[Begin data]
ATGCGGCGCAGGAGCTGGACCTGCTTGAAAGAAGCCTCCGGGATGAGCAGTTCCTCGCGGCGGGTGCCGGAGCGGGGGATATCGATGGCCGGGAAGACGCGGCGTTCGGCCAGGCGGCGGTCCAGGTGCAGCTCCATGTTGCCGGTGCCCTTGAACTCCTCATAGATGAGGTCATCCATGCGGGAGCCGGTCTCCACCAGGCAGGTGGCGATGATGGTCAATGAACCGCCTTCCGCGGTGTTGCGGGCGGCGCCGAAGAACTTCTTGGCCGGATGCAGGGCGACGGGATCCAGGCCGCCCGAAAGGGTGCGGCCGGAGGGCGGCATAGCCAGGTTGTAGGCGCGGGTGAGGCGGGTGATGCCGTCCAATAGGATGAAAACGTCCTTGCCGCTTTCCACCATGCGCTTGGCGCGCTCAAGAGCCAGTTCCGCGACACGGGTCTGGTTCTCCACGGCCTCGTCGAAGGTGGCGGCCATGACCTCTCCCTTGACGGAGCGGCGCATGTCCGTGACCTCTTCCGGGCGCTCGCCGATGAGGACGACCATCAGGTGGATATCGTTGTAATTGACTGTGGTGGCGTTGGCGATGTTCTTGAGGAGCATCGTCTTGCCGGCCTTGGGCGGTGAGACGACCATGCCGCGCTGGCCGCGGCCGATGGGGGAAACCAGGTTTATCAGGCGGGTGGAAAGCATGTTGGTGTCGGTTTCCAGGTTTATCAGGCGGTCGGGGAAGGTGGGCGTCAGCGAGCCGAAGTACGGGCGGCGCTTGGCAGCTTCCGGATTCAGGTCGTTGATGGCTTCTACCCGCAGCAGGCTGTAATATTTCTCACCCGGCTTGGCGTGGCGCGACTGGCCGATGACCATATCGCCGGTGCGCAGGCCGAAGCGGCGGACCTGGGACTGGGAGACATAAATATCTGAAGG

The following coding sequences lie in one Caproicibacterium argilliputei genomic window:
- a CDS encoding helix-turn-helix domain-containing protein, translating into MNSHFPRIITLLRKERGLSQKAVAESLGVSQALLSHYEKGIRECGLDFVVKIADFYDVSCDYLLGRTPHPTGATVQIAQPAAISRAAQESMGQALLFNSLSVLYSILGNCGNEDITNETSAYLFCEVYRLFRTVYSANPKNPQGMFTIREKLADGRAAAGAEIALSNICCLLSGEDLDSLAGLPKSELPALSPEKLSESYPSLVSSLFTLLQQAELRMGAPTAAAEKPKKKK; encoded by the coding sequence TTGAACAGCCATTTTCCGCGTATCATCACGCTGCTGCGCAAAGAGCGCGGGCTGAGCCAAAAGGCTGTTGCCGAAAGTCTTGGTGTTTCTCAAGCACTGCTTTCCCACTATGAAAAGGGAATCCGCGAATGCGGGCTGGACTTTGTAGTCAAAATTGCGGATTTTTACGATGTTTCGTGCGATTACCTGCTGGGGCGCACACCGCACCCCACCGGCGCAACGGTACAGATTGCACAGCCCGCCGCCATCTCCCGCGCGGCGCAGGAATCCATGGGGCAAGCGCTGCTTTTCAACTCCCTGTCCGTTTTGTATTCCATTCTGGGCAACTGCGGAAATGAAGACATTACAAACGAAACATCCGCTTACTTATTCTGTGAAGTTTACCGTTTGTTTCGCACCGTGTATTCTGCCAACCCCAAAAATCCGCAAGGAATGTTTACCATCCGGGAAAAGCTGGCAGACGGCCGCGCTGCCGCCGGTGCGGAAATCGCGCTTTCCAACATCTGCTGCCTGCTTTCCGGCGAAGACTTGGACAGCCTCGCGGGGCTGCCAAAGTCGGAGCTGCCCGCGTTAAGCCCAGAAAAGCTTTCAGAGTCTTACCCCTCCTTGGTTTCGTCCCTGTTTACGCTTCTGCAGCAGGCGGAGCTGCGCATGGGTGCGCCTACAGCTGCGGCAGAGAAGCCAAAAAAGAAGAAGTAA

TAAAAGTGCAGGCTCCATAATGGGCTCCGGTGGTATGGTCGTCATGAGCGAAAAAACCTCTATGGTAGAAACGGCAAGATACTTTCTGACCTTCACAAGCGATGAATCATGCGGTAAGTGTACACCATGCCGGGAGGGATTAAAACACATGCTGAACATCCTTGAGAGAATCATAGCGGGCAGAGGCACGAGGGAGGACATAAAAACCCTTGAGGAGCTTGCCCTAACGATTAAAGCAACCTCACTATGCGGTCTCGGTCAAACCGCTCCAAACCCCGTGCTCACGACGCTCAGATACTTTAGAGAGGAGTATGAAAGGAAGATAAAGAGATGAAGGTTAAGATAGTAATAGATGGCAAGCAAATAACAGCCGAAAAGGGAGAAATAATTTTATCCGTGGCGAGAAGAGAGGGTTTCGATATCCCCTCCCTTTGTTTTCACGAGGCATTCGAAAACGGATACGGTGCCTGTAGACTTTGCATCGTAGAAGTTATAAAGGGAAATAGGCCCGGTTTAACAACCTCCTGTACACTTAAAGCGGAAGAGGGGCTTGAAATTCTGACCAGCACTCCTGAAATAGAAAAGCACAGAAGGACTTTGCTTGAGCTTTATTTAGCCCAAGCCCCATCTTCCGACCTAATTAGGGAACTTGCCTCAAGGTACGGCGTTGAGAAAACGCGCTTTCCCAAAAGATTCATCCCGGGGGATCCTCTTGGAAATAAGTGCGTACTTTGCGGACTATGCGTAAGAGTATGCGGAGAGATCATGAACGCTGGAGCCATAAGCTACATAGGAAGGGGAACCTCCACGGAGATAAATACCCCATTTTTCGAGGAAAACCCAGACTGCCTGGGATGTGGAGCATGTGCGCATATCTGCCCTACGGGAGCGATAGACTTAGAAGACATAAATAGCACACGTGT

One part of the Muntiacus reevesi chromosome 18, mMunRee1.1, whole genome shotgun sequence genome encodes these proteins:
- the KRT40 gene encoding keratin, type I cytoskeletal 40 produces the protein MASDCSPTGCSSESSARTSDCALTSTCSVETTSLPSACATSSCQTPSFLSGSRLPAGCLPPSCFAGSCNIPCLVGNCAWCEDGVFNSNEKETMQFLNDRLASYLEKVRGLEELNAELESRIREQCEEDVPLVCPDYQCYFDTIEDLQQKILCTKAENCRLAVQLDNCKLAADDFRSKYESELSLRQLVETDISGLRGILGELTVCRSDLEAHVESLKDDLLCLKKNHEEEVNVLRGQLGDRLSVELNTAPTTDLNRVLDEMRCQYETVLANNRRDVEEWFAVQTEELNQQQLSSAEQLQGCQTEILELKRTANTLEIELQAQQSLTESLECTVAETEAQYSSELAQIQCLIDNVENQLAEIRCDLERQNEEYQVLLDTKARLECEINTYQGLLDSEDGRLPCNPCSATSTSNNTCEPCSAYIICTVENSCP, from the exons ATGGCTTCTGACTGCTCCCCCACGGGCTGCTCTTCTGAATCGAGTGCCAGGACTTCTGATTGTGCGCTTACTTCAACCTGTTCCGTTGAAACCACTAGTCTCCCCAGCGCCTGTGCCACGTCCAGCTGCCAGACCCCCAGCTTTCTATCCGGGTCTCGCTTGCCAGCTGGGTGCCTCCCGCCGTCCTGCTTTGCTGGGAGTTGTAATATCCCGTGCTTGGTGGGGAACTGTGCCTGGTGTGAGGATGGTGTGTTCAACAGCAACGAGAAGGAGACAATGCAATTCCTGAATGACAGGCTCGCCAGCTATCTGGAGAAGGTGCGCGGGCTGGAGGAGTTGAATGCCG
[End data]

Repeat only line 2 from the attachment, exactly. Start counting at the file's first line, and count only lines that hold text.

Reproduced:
The following coding sequences lie in one Caproicibacterium argilliputei genomic window: